Each year, the town of Ashbourne is filled with people who all want to share the fun of playing the annual Royal Shrovetide football. The whole town bustles in high spirits as they embrace and enjoy the special event. For those who are not familiar with it, the Royal Shrovetide Football or England’s Shrove football is held in Ashbourne, Derbyshire every Shrove Tuesday and Ash Wednesday.
During the event, around 400 people attend the preliminary speeches. It starts with the whole crowd singing “Auld Lang Syne” and the National Anthem while the ball is slowly moved to its starting place.
This activity is not your regular game that requires special skills, but rather focuses more on the spirit of camaraderie. It doesn’t only need a handful of people to play the game for eight straight hours — it needs the whole town. Everyone in the community gets to play their part in transporting the ball into the northern or southern side of the town center.
There are two competing groups: the Up’ards the Down’ards. There is a river that splits the town in two called Henmore Brook. Players in each team depending on which side of town they were born in.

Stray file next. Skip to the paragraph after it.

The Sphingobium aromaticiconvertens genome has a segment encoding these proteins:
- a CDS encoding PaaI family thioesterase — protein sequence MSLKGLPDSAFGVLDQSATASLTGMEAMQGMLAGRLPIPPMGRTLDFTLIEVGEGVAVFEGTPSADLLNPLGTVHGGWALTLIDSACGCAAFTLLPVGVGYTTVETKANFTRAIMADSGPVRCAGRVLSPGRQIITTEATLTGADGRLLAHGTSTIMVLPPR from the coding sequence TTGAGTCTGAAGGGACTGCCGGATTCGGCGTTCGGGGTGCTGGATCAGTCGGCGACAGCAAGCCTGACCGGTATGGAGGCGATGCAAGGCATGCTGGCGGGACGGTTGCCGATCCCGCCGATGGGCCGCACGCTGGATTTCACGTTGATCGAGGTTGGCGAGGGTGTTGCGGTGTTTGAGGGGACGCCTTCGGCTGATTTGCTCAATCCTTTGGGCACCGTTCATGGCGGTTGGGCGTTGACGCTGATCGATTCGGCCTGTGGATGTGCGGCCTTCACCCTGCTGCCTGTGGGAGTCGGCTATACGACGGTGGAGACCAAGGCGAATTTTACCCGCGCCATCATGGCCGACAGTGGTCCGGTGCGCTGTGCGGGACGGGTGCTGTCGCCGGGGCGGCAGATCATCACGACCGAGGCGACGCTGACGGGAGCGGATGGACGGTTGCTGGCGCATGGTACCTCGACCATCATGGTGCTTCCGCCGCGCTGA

A ball is thrown to the crowd from a brick-raised structure called the “plinth” that’s specially created at the center part of the town for the game. Then the players start pushing, moving the ball closer to their goals.
They can do anything they want to move the ball except using vehicles. They can kick it and throw it without the intention to harm other people.
If a score is made before 5 pm, a new ball is thrown. The game for the day ends at the first goal after 5 pm or at 10 pm if neither team gets any scores. The game will be continued at 2 pm the next day.
Most people and town visitors are happy enough to follow the ball all around town while the real players are heated up fighting and pushing for it at the center. The ball takes the crowd to the streets, the fields, or even to the muddy places and rivers.
Before, many towns in England played the Royal Shrove Football as part of their culture. Nowadays, Ashbourne is the only one of the remaining few towns that still pay tribute to the game.
This is truly one of the most thrilling events in England. Try joining or witnessing England’s Shrove Football as the community celebrates its rich culture and spirit of camaraderie.
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